This article is republished from The Conversation under a Creative Commons license. Read the original article here.

Cineworld has signalled its intention to declare bankruptcy. Like many companies in the UK and elsewhere, the London-based cinema chain took on massive amounts of debt to expand. It is expected to use the Chapter 11 process in the US to restructure its debt and other obligations.

Variations of this story are set to be repeated again and again. With benchmark interest rates rising from the near-zero levels adopted by central banks over a decade ago, a reckoning is coming for all the “zombie” companies that are only able to pay the interest on their debts but never the principal. The same goes for individuals and governments in similar positions.

So far, central banks have only taken small steps to get inflation under control. The Bank of England has raised its benchmark rate from 0.1% to 1.75%, whereas until the financial crisis of 2008 it ranged from 5% to 15%. A return to normal would therefore suggest rates increasing to at least 5%.

Benchmark lending rates: UK, US, eurozone

Chart showing benchmark lending rates in UK, US and eurozone

Orange = US; Blue = UK; Turquoise = eurozone.
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That might sound frightening, but it’s nothing compared to what happened when Paul Volcker was chair of the US Federal Reserve between 1979 and 1987. While his predecessors had understood the need to raise rates to fight inflation, they kept caving in to political pressure and cutting rates before the medicine had taken effect.

With inflation rampant by the late 1970s, Volcker simply declared an end to this back and forth and raised rates to over 15% – and then 20% in 1981. This ultimately broke the back of inflation around the world until its current resurgence.

US benchmark rate v inflation

Graph comparing US federal funds rate and inflation

US benchmark rate = blue; Inflation = red.
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What economists get wrong today

In 2016 the leading macroeconomist Paul Romer wrote a devastating critique called The Trouble with Macroeconomics, pointing to “three decades of intellectual regress”. He said macroeconomists had become comfortable with the idea that increases in economic variables like inflation were caused by “imaginary shocks, instead of actions that people take”.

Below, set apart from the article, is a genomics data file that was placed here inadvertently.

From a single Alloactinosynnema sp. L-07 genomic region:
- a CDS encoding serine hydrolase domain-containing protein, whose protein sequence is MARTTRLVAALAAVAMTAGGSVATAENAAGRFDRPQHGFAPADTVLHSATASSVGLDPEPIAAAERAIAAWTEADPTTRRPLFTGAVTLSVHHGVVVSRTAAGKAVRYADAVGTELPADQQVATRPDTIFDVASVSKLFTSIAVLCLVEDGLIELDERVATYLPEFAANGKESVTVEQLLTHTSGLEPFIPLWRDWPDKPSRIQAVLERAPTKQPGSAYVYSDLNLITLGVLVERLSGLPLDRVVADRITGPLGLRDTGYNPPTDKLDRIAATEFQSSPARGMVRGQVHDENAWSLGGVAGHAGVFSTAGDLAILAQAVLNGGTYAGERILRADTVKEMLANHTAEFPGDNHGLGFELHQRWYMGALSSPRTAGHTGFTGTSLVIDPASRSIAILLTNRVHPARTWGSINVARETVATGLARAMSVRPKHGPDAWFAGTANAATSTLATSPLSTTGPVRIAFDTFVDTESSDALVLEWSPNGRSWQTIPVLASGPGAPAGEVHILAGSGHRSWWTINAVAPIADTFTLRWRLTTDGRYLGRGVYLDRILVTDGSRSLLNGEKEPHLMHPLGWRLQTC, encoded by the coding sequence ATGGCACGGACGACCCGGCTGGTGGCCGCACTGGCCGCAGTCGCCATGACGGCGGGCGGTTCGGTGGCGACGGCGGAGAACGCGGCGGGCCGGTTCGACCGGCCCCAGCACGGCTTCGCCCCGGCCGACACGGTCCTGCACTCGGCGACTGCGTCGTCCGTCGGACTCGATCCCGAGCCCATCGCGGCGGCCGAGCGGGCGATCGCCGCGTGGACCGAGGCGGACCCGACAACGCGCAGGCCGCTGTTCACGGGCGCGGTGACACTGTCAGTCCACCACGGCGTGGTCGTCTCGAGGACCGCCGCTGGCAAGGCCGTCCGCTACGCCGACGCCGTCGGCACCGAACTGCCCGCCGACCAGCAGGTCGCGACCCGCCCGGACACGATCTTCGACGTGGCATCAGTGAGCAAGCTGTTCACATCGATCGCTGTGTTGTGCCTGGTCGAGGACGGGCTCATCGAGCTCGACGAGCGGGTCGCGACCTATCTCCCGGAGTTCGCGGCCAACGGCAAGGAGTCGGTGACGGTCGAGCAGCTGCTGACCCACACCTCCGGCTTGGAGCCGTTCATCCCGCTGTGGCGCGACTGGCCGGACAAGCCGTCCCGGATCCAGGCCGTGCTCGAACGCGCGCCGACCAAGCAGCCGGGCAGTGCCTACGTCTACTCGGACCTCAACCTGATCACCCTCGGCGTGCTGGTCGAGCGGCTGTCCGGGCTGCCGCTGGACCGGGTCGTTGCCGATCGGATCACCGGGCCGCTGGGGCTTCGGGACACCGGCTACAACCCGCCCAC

For example, most economists and central bankers blame today’s double-digit inflation on the “shocks” of the pandemic and Russia’s invasion of Ukraine. But that is like saying that when a driver hits a rock going at 120mph on a country road, the rock caused the accident.

Paul Volcker answering questions at a committee

Paul Volcker, the last Fed chair to take inflation seriously.
Mark Reinstein/Alamy

Thanks to zero interest rates and money creation in the form of quantitative easing (QE), the money supply has exploded. Reserves held at the Bank of England, which form the largest part of the core money supply, have risen from around £30 billion in mid-2008 to £946 billion today – doubling in the past two years alone.

This is worrisome by any standards, and my forthcoming book will look at why it was allowed to continue so long. According to the quantity theory of money, popularised by Milton Friedman and Anna Schwarz, this expansion should increase prices in the actual economy by a factor of ten.

Until it became inconvenient, economists and central banks generally believed that you should set benchmark interest rates using a formula known as the Taylor rule. By this calculation, we currently need a rate of 15%.

Central banks hopefully won’t have to go that far to convince the markets they are serious about fighting inflation. After all, everyone has gotten used to historically aberrant low and falling rates over four decades.